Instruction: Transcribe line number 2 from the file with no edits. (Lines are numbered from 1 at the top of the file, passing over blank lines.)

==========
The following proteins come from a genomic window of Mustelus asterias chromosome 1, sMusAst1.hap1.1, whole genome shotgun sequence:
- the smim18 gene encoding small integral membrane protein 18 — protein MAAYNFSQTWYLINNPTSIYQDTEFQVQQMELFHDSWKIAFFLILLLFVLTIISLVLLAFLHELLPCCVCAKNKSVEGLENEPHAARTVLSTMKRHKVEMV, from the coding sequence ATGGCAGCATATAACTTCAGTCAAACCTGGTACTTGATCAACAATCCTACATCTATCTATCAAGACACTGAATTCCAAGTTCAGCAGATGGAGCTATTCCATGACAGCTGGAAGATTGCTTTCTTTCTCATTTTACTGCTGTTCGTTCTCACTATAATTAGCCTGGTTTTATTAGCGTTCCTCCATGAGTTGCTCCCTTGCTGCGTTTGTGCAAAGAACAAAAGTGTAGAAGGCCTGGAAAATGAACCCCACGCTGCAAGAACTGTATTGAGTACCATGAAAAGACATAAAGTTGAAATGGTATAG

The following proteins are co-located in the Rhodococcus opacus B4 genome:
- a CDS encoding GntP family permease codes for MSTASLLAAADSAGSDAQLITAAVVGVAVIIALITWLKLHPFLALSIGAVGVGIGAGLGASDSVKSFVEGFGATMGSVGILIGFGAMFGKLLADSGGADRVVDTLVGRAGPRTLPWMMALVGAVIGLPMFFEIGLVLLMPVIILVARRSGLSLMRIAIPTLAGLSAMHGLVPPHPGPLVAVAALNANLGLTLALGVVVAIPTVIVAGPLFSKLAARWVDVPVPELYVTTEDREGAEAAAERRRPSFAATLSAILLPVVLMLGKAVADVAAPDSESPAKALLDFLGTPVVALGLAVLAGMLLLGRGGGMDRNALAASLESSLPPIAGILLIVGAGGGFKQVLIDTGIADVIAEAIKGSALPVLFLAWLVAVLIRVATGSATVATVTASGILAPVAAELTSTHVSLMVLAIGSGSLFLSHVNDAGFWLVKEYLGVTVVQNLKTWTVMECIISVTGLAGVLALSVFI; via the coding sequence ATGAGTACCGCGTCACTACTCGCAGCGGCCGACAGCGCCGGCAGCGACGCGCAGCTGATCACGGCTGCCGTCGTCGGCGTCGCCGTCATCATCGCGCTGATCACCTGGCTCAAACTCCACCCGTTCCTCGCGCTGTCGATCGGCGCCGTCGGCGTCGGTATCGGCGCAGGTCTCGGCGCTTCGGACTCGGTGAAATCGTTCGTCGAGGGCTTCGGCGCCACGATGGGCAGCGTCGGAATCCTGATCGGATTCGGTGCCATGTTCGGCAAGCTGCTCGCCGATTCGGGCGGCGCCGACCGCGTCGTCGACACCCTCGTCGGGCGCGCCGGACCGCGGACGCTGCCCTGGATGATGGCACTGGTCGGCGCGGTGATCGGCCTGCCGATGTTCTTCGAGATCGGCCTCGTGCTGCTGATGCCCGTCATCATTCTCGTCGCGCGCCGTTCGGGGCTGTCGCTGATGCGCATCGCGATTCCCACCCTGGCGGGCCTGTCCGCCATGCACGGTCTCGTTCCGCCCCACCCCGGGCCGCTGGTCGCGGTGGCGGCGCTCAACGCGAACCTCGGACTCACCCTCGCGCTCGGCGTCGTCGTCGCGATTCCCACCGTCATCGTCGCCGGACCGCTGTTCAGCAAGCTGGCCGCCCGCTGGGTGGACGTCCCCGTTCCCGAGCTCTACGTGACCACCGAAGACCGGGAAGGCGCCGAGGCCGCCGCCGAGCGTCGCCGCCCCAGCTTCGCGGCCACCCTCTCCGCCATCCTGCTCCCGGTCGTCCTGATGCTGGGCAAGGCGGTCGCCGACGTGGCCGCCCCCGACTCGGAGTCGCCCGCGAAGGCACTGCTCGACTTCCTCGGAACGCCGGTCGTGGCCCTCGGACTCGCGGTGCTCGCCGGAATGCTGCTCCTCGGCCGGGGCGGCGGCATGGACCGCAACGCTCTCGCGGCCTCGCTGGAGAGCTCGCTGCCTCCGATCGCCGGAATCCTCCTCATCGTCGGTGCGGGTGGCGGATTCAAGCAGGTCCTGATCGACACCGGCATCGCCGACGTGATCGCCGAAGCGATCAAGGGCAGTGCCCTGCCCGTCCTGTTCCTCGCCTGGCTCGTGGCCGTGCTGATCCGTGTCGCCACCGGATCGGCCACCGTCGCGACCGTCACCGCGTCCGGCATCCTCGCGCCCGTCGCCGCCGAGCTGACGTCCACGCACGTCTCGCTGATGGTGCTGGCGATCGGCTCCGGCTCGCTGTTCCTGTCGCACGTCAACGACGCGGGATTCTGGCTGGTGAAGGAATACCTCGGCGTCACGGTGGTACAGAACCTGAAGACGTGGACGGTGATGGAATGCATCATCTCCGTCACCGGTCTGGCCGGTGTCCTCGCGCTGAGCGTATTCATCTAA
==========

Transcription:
- the smim18 gene encoding small integral membrane protein 18 — protein MAAYNFSQTWYLINNPTSIYQDTEFQVQQMELFHDSWKIAFFLILLLFVLTIISLVLLAFLHELLPCCVCAKNKSVEGLENEPHAARTVLSTMKRHKVEMV, from the coding sequence ATGGCAGCATATAACTTCAGTCAAACCTGGTACTTGATCAACAATCCTACATCTATCTATCAAGACACTGAATTCCAAGTTCAGCAGATGGAGCTATTCCATGACAGCTGGAAGATTGCTTTCTTTCTCATTTTACTGCTGTTCGTTCTCACTATAATTAGCCTGGTTTTATTAGCGTTCCTCCATGAGTTGCTCCCTTGCTGCGTTTGTGCAAAGAACAAAAGTGTAGAAGGCCTGGAAAATGAACCCCACGCTGCAAGAACTGTATTGAGTACCATGAAAAGACATAAAGTTGAAATGGTATAG